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Nose bacteria may aid superbug fight

Press AssociationPress Association 28/07/2016

Bacteria hidden up people's noses produce an antibiotic which could herald a new age in the fight against superbugs.

The new drug, lugdunin, is made naturally by Staphylococcus lugdunensis, one of a number of different kinds of microbe bedding in alongside people's nasal hair.

Just under one third of people carry the bacteria Staphylococcus aureus in their noses, which can cause fatal infection if it enters the blood stream and lead to superbug strain methicillin-resistant S. aureus (MRSA).

Nine per cent of people naturally carry S. lugdunensis in their noses and were six times less likely to have S. aureus than those without it, nasal swabs from 187 hospital patients showed.

New antibiotics are urgently needed as doctors struggle to protect against superbugs such as MRSA, which have developed resistance to existing drugs.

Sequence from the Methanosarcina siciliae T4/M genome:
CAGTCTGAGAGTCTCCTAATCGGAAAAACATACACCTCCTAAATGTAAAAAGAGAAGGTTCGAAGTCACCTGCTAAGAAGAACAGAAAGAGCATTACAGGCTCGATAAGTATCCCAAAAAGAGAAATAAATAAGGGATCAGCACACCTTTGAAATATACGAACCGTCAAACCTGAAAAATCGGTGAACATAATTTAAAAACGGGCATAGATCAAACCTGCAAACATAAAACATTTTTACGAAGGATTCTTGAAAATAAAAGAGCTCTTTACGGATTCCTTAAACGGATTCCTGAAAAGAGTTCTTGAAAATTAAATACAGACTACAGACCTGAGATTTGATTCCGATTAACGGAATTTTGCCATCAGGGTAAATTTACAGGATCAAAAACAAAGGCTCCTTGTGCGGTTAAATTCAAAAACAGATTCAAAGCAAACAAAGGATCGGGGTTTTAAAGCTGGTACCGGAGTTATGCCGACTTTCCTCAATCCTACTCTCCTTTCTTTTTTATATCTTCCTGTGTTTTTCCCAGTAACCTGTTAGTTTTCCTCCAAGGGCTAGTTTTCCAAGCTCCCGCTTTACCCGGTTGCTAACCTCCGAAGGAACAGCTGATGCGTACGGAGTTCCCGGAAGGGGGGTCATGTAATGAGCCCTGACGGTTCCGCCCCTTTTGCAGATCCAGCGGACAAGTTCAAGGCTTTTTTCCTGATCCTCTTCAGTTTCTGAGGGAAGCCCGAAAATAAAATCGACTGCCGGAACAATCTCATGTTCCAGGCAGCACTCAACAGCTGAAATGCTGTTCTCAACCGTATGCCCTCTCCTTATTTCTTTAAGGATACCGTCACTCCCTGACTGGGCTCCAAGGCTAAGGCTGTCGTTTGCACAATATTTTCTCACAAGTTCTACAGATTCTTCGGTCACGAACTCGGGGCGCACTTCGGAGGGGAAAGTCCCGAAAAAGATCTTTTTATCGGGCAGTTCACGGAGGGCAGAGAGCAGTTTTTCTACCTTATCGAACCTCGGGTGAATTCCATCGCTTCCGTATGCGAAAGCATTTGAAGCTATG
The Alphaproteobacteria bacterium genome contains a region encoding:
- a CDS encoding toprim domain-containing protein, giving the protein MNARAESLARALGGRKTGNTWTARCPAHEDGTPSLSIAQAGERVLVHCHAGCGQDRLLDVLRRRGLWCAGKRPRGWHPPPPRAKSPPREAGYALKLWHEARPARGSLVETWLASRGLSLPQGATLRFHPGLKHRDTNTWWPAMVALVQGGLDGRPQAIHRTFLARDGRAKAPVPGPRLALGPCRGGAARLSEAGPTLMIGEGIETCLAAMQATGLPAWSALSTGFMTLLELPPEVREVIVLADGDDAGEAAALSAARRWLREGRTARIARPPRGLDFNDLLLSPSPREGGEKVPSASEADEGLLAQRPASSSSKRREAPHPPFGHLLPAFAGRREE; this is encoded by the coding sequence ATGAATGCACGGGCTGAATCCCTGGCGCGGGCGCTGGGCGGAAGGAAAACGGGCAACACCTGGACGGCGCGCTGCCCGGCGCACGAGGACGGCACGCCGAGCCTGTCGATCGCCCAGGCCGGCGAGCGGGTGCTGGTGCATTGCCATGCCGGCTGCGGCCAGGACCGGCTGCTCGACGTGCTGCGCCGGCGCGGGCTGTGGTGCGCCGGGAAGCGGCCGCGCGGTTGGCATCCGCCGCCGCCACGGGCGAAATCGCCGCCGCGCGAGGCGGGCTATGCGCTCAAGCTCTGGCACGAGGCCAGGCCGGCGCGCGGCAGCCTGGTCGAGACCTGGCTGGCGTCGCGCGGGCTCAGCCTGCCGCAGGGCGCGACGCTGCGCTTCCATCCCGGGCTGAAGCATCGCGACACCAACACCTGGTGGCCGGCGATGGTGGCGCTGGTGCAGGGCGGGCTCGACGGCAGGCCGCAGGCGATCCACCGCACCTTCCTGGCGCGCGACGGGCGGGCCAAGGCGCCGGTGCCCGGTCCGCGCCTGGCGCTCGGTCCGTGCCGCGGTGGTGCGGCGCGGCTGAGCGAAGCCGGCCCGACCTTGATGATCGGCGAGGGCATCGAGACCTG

Professor Andreas Peschel from the University of Tubingen in Germany told the BBC: "Lugdunin may be the first example of such an antibiotic. We have started a screening programme."

The human body has so far yielded few antibiotics, which are usually derived from bacteria living in the soil.

The vast majority of antibiotics are small molecules that attack bacterial enzymes. Lugdunin is unusual in that it is much larger, and operates in a new way involving the cell membrane that scientists do not yet fully understand.

This could explain why, in a 30-day test tube trial, the S. aureus strains were unable to develop resistance to the new antibiotic. However, scientists have warned this might not necessarily be the case in the human body.

Writing in the journal Nature, researchers said the results showed it may be "particularly difficult for bacteria to develop resistance to lugdunin".

This indicates it has "apparently evolved for the purpose of bacterial elimination in the human organism" and "shows promise as a potential drug for inhibiting growth of S. aureus in the nares (nostrils) and potentially other body sites."

The team is talking to companies interested in developing the antibiotic as a drug for human use. One idea is that it could be used as a nasal spray to keep S. aureus out of people's noses in the first place.

Dr Peschel told the Telegraph: "If I was a bacteria I wouldn't go to the nose. There's nothing - it's simply salty liquid and a tiny amount of nutrients."

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